Give limited options with definite boundaries
By Susan K Joseph
18th August 2012 12:41 AM
Our evening promenade at the mall had left us drained and knackered. We darted across to the swanky coffee shop and ordered cappuccino. The man behind the counter started rattling off unsolicited choices and inconsequential offers — How about whipped cream? Ice-cream? Cookies? Hazelnut sauce? I decide to tune out. Realising he just killed my anticipation over a steaming cup of coffee, I sternly retorted, “Just cappuccino please.”
They say ‘customer is king’ and having choices empowers the king. We all aspire to exercise our choice, which is the greatest indicator of individual freedom. However, in the midst of umpteen choices and abundance of information, people tend to become frozen and overwhelmed. Psychologists have a term for this — choice overload. Those individuals inevitably revert to what is easiest, effectively making no decision at all.
Walk into a supermarket in hunt of a daily moisturiser, I end up losing myself in despair over the choices available — orange, peaches, apricot, aloe, lavender and even cocoa. Have I walked into the fruit section by mistake? Sometimes one longs for the time that creams were just one type, one kind.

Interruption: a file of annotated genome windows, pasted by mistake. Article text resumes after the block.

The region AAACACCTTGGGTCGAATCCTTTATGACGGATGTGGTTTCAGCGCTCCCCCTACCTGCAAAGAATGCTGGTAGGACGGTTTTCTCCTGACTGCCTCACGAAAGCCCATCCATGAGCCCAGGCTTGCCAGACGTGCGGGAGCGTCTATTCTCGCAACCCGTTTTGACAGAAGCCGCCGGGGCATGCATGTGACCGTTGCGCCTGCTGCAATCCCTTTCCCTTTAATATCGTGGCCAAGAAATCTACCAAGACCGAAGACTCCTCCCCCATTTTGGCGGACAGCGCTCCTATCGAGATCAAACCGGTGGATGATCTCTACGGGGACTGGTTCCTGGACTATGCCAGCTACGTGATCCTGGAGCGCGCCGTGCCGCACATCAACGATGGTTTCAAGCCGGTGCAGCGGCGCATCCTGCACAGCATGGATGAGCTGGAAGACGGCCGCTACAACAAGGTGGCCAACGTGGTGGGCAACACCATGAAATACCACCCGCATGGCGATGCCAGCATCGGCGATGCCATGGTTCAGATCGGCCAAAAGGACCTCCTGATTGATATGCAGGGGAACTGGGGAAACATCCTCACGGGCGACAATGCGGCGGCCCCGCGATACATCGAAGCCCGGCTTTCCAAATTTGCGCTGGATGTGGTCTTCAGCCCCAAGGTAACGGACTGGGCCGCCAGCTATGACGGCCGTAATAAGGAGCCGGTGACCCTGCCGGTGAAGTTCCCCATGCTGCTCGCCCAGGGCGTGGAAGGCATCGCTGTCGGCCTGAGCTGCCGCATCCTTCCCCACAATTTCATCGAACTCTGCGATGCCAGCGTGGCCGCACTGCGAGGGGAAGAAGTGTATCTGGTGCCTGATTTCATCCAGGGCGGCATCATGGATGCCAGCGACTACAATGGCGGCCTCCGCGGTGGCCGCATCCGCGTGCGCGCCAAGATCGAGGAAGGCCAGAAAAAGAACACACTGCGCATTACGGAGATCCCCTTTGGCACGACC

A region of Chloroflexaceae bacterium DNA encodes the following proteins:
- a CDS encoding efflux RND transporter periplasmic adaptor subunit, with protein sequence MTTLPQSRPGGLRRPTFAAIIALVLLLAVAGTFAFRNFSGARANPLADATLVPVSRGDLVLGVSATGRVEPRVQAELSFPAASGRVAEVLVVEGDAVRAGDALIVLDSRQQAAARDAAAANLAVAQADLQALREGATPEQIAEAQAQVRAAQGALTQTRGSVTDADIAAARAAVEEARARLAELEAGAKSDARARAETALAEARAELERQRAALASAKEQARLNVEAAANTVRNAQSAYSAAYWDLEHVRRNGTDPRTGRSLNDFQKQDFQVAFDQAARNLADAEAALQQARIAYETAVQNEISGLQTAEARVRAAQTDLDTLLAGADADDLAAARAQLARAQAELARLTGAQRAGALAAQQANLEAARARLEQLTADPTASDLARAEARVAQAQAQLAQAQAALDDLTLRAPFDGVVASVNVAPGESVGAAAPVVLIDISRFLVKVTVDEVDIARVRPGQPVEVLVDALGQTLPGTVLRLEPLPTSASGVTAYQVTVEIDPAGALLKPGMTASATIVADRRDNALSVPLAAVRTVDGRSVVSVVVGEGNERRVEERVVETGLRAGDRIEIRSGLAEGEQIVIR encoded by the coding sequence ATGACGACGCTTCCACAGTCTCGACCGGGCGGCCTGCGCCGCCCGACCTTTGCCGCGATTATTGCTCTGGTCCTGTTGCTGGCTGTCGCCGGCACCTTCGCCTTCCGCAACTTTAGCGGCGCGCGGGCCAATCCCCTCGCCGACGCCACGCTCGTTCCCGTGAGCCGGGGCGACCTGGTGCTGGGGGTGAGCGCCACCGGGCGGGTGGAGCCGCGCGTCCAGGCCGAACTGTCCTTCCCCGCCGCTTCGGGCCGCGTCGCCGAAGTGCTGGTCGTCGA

Are we so overwhelmed with choices in literally every aspect of our lives that we fret over decisions that should be simple, like choosing a loaf of bread? The expansion of choice has become an explosion of choice, and while it is immensely satisfying about having all of this variety at our fingertips, we also find ourselves beset by it. Which one is truly the ‘perfect’ gift? We exhaust ourselves in the search, and something that should have been a joy becomes a chore. Can we really complain? This abundance, which many of us take for granted, is not available to everyone. Moreover, whatever our reservations about choice, we have continued to demand more of it, and these demands have not gone unheeded.
One can’t deny that all this choice does come with certain benefits, and wasting several minutes in the bread aisle seems a benign side effect. What happens, though, when the number of options increases for more important and complex choices, such as those concerning finance and health? The truth is that we would not be captivated by a mechanic who will ask you to choose between two options while repairing a car or a doctor who would potentially erode his patient’s confidence by asking his preference over a line of treatment.
What we actually need is an environment that has expertly limited options with a definite boundary. Where do we require options? Choosing a career, a right destination for a deserved vacation, or may be an academic pursuit requires options that need to be well-etched. One does not necessarily need to brainstorm on whether to drink Earl Grey or Darjeeling chaai in the morning!
Until then, since you have unlimited options flung at you in every possible sphere of life, you make the choice however vexatious or satiating it may seem.
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